A Voice in the Crowd

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Every Palm Sunday I struggle. As members of the parish in the pews, we are asked to participate in the Gospel, reading aloud the role of "the crowd." We have lines like: "Away with this man! Release Barabbas to us." And "Crucify him! Crucify him!" The crowd persists in their call for Jesus' death, and sadly, their voices prevail.

It's hard for me to recite these words during Mass. I understand that I'm playing a part. I know that I'm simply participating in a dramatic interpretation of the events. But it's still hard. Sometimes I simply sit and listen to others read the lines. While the reading of the lines has made me a bit uncomfortable, this experience has actually made me think. What would I say if I was actually a member of the real crowd, the one in Luke's Gospel? Would I join in and cry "Crucify him? Crucify him!" Would I stand silently by and simply listen?

Or would I have the courage to speak up and say, "I believe him. I think he truly is the Son of God."

Crowd mentality is real and it's challenging. It's easy to simply blend into the group and be swept along with the emotion at hand. We experience it today, some 2000 years later.

So that's my challenge this Holy Week. If I'm a believer, a true disciple, am I willing to stand out above the crowd and speak my truth? Am I willing to fight for my faith? Even at a consequence? If I'm not willing to speak the negative words at Mass, am I ready to say the positive words in my daily life?


Posted by Dan Herda

It's Never Too Late

What causes radical changes in our heart from day to day or week to week?  I can have days where I heavily invest in my relationship with God, and the next, push God aside and fail to spend personal time with Him in prayer.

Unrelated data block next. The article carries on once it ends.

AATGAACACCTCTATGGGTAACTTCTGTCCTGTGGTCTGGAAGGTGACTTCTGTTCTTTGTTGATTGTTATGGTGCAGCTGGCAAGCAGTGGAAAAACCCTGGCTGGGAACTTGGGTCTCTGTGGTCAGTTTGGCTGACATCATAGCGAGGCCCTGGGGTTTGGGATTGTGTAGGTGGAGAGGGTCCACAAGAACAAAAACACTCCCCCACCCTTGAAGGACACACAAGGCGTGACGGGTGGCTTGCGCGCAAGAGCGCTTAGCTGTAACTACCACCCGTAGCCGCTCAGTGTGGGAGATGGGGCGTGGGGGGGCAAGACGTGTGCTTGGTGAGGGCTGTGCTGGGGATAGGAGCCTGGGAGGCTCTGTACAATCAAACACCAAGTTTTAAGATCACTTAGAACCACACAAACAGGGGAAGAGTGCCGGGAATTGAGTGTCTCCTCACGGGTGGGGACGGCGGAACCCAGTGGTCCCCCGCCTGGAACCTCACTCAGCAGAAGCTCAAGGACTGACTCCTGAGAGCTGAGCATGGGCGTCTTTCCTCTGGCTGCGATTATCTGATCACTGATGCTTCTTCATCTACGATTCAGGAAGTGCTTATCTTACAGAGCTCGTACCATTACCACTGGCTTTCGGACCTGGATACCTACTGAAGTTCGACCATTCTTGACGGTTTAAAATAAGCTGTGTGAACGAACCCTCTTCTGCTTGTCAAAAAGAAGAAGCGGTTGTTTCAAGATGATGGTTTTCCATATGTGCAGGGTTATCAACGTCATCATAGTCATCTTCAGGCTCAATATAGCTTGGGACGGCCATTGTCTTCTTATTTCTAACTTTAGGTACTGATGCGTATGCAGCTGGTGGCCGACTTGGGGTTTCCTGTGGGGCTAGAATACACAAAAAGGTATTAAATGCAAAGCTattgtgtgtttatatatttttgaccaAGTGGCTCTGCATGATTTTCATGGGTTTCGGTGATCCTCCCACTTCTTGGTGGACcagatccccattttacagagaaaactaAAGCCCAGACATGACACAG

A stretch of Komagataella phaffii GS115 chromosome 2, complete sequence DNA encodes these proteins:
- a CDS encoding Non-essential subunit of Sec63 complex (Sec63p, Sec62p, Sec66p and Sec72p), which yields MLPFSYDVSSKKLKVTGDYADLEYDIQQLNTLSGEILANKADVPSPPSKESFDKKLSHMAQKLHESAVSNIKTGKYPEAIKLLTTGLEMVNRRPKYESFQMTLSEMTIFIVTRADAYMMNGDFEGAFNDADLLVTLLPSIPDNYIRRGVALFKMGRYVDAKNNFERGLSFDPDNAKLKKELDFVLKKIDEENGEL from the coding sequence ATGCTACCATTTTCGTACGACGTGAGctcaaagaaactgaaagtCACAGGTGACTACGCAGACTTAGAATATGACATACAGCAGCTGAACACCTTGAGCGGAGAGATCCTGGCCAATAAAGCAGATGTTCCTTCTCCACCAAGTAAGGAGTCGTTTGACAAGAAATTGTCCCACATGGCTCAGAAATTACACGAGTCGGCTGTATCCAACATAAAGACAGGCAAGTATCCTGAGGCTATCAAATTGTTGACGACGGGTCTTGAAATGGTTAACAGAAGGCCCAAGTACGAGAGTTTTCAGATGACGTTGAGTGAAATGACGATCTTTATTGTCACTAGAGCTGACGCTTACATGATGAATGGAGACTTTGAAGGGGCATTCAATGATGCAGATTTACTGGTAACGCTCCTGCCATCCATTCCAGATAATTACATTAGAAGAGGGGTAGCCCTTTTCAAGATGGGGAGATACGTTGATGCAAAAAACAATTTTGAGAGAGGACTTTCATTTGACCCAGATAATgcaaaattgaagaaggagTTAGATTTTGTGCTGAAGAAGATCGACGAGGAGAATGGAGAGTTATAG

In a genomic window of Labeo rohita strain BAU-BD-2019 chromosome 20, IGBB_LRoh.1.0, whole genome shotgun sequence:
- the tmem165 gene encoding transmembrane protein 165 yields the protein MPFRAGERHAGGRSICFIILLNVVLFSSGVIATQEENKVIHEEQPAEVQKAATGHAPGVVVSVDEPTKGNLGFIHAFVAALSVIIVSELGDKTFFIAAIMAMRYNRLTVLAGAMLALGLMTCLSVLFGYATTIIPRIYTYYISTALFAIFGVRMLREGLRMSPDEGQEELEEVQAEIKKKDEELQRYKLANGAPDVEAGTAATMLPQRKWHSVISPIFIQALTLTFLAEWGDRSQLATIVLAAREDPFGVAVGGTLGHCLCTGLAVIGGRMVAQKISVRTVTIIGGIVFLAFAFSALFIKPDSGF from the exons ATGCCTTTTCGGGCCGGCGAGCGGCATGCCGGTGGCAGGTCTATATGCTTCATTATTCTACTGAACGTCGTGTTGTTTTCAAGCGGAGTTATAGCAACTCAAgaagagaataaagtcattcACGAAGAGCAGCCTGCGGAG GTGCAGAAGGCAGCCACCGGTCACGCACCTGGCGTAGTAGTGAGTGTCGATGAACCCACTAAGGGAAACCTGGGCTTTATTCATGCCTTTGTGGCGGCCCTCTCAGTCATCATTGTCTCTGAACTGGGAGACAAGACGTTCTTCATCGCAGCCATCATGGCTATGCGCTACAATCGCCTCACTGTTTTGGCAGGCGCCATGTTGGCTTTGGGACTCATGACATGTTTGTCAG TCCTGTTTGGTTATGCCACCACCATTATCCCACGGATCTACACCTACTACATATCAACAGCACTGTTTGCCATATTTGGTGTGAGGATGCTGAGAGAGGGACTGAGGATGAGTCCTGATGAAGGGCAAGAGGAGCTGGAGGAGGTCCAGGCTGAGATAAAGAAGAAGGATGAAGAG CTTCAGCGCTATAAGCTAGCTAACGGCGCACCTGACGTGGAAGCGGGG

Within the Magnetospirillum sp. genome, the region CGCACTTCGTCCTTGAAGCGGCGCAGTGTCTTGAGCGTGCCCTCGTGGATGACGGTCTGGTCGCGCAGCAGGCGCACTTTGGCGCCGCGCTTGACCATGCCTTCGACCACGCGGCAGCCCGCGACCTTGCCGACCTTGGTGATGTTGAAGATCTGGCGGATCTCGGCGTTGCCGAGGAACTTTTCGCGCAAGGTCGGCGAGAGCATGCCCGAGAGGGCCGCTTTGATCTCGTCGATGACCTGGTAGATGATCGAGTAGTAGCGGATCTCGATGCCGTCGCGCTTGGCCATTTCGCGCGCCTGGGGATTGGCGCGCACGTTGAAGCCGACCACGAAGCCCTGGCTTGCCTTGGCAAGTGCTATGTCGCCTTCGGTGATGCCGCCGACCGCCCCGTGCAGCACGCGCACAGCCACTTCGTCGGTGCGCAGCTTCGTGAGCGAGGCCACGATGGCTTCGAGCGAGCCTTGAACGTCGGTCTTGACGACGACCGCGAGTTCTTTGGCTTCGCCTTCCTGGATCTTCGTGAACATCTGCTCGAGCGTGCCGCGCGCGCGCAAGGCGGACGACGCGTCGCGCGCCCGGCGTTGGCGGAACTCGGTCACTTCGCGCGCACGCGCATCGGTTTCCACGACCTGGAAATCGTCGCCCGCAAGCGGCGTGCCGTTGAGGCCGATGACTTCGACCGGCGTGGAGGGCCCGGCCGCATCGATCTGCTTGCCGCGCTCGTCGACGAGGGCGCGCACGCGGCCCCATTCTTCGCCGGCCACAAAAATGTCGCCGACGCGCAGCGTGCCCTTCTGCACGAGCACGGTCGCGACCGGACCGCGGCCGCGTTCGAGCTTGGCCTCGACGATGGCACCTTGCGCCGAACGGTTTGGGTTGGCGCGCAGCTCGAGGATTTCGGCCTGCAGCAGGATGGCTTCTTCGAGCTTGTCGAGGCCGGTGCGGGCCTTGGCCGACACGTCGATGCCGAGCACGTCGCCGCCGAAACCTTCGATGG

A Jesuit at Marquette once told me that if Satan cannot tempt you into sin, he will keep you busy. Busy with work, busy with school, busy with extra-curricular activities. We run around all day until we collapse of exhaustion at night, only to repeat the next day.

That is the gift of Lent, to slow down and focus on what truly matters: God. Prayer, fasting and almsgiving are meant to help us focus on our love for Christ over everything else that could control our lives. I, like many others, get caught up in the busyness and my good intentions fall to the wayside.

Yet, I am drawn to the second criminal on the cross. His life is done, he does not believe he can be or should be forgiven, yet he decides to put his trust in Jesus. Jesus responds by saying: "Amen, I say to you, today you will be with me in paradise." It’s never too late. There is nothing you can do to lose God’s love. If you desire God’s love and ask for it, you will receive it.

Focus on The Cross

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During the last days of Lent, it’s a common practice to veil all crosses and sacred images. You may have seen this done before with violet cloths in our church.

Why do we do this? If you think about it, the use of crosses and sacred images is central to our Catholic faith. Jesus, by taking on a physical nature in the Incarnation, and by redeeming that physical nature through His saving Death and Resurrection, has made all physical matter a possible means of encounter with Him. This is why we take wood, stone, metal, and other physical “stuff” and make beautiful crosses and images out of them.

But why cover them these last days of Lent if they’re so central to our faith? Because doing so helps us focus on what has made these crosses and sacred images possible in the first place: Jesus’ saving Death and Resurrection. We focus on The Cross, and less on individual crosses; we focus on The Risen Christ, and less on sacred images of Him. We fast with our physical eyes so we can train our spiritual eyes.

While veiling crosses and images is most often done in churches, you can also do it at home. You may find it a fruitful spiritual practice in these last days of Lent. It’s also an opportunity to get rid of those old purple bed sheets you have lying around!

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